Professor of Law (or other rank)
The University of Wyoming College of Law expects to hire one tenure-track faculty member to teach in the law school’s Legal Writing Program beginning in the 2023-2024 academic year. During the typical academic year, the individual selected for this position will teach three courses in the law school’s writing program and will teach a fourth course based on the individual’s academic interests and the law school’s curricular needs.
At the University of Wyoming, faculty members teaching in the Legal Writing Program enjoy the same status as the rest of the law faculty, with parity in salary and benefits, rights to the tenure and promotion process, the same voting rights, eligibility for sabbaticals, eligibility for summer research stipends, eligibility for professional development travel funds, eligibility for funds for research assistants, rights to the same office space and support staff, and the same academic titles of Assistant Professor of Law, Associate Professor of Law, Professor of Law, and Endowed or Distinguished Professor of Law, as appropriate per appointment and promotion.
The successful candidate will also be subject to the same core responsibilities as the rest of the law faculty and, as such, will be required to demonstrate excellence in teaching, scholarship, and service in accordance with the standards and timeline established by the tenure and promotion process.
The first-year Legal Writing Program at The University of Wyoming consists of (1) a fall semester 3-credit Legal Writing I course, which focuses on objective/predictive legal analysis and writing, and (2) a spring semester 2-credit Legal Writing II course, which uses an Appellate Brief or Trial Brief assignment as a vehicle for introducing students to persuasive legal writing and oral advocacy. Both courses are taught in small sections. Legal Research is taught primarily by the teaching librarians in a separate 1-credit course in the fall semester. All sections of Legal Writing I and Legal Writing II are part of one Legal Writing Program and, as such, must adhere to the broad goals and guidelines of the program. That being said, the individual legal writing professors enjoy much flexibility in designing their courses and are free to choose their own textbooks, design their own lesson plans, and develop their own writing assignments.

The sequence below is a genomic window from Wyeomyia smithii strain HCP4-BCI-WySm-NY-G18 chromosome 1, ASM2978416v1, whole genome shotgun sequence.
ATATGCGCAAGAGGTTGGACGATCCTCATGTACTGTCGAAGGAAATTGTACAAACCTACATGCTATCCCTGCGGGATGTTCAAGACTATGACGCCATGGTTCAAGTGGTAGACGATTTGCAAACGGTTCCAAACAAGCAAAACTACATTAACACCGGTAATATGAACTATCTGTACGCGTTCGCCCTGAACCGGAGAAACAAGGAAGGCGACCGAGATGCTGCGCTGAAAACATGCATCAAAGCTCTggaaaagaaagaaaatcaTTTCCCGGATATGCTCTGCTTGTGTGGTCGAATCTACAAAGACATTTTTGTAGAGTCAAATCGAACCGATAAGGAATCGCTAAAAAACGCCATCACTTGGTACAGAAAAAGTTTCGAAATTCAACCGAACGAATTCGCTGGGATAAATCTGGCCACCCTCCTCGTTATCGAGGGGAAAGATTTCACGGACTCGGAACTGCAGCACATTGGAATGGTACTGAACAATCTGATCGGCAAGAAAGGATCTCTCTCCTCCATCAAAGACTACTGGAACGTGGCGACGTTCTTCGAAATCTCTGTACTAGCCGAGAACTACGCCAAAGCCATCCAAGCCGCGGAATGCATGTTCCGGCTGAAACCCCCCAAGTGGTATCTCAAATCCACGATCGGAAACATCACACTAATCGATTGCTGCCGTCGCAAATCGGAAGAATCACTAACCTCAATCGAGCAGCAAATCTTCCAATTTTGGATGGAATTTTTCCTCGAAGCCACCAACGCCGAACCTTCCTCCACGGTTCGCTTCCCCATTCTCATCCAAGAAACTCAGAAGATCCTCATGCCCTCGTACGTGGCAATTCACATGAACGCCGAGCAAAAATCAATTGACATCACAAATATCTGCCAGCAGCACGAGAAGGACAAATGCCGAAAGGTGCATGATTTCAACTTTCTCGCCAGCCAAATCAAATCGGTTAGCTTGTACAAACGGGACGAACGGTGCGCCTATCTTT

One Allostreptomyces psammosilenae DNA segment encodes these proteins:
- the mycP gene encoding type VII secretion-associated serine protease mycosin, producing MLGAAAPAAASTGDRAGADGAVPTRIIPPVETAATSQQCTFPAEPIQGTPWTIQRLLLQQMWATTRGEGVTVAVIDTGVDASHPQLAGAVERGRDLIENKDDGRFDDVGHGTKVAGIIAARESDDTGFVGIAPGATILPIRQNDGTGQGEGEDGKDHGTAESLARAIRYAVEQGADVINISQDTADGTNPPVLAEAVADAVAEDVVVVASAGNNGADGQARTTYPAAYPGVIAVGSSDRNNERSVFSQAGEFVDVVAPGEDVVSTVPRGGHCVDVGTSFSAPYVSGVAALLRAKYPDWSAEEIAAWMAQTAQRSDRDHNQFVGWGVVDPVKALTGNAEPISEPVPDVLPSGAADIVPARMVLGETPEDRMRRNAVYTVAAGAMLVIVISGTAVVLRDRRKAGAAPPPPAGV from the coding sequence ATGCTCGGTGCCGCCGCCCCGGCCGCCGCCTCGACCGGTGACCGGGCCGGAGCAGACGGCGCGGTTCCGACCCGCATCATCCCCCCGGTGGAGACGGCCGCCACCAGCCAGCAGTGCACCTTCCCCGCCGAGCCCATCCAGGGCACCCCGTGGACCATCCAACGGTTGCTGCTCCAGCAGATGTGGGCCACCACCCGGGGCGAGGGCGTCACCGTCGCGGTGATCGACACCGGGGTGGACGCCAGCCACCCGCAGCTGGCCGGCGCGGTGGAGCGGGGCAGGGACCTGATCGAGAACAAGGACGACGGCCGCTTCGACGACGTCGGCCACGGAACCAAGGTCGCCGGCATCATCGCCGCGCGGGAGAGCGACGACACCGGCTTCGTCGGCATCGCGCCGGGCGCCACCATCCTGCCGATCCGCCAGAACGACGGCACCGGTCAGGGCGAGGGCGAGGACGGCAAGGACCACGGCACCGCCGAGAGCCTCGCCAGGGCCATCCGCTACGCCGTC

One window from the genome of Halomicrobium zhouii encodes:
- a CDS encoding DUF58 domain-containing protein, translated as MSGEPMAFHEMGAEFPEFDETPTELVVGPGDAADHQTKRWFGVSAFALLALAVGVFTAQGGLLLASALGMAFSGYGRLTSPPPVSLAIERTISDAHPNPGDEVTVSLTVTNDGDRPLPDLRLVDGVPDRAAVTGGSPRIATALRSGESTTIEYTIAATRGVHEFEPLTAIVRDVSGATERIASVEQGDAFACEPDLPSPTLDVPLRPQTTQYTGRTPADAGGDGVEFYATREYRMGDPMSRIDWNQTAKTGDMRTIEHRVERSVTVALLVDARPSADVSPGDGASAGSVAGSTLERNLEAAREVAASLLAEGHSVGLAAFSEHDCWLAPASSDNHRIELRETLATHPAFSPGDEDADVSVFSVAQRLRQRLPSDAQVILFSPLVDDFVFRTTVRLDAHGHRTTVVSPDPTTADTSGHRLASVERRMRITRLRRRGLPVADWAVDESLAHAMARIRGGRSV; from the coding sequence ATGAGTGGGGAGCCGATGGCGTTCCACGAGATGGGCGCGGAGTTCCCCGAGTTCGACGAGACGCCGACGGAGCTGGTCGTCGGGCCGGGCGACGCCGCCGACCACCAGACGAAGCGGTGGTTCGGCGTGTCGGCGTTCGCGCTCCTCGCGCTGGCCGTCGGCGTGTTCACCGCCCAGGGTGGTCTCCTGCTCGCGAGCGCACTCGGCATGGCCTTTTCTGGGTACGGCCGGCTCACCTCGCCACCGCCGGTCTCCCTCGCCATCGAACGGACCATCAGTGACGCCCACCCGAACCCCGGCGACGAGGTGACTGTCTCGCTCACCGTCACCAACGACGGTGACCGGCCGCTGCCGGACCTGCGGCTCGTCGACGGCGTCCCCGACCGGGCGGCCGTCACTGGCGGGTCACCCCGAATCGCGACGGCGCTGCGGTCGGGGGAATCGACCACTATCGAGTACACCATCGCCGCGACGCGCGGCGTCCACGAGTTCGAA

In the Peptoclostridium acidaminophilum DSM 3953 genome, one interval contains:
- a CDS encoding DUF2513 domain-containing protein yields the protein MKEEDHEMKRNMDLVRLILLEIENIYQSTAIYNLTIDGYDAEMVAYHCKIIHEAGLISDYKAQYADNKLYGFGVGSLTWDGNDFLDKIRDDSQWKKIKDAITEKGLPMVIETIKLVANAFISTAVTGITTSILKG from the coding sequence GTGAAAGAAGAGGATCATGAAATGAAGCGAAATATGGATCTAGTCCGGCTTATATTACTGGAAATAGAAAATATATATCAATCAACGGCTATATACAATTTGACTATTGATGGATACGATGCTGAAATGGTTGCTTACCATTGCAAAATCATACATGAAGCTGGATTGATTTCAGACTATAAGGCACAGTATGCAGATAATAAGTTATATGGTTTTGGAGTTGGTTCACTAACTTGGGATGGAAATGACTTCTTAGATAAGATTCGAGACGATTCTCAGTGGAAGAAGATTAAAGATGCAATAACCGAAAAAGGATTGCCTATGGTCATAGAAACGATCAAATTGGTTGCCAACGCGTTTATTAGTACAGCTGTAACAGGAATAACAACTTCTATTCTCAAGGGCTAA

We seek applications from candidates with (1) a J.D. degree, (2) a strong academic record, (3) legal practice experience, (4) experience teaching legal writing in a law school setting, and (5) a demonstrated commitment to a career in teaching legal writing. Preference will be given to those candidates who have published works, supported by serious academic research, in one or more of the following areas: substantive legal writing doctrine, legal methods and analysis, written advocacy, motion or appellate procedure, or advocacy ethics.
Application Procedure: Applications will be accepted until the position is filled. Applicants should submit (1) a cover letter, (2) a CV, (3) a list of three references with their contact information, and (4) a one-page statement of the applicant’s philosophy on teaching legal writing and the applicant’s future scholarly agenda. These materials should be sent either electronically or in hard copy to:
Professor Michael R. Smith
Director of Legal Writing
University of Wyoming College of Law
1000 E. University Ave.
Laramie, WY 82071-2000
The University of Wyoming is committed to diversity and endorses principles of affirmative action. We acknowledge that diversity enriches and sustains our scholarship and promotes equal access to our educational mission. We seek and welcome applications from individuals of all backgrounds, experiences, and perspectives. The University of Wyoming is dedicated to ensuring a safe and secure environment for our faculty, staff, students, and visitors. To achieve that goal, upon hire we conduct background investigations on prospective employees prior to the commencement of employment.
Laramie, Wyoming 82071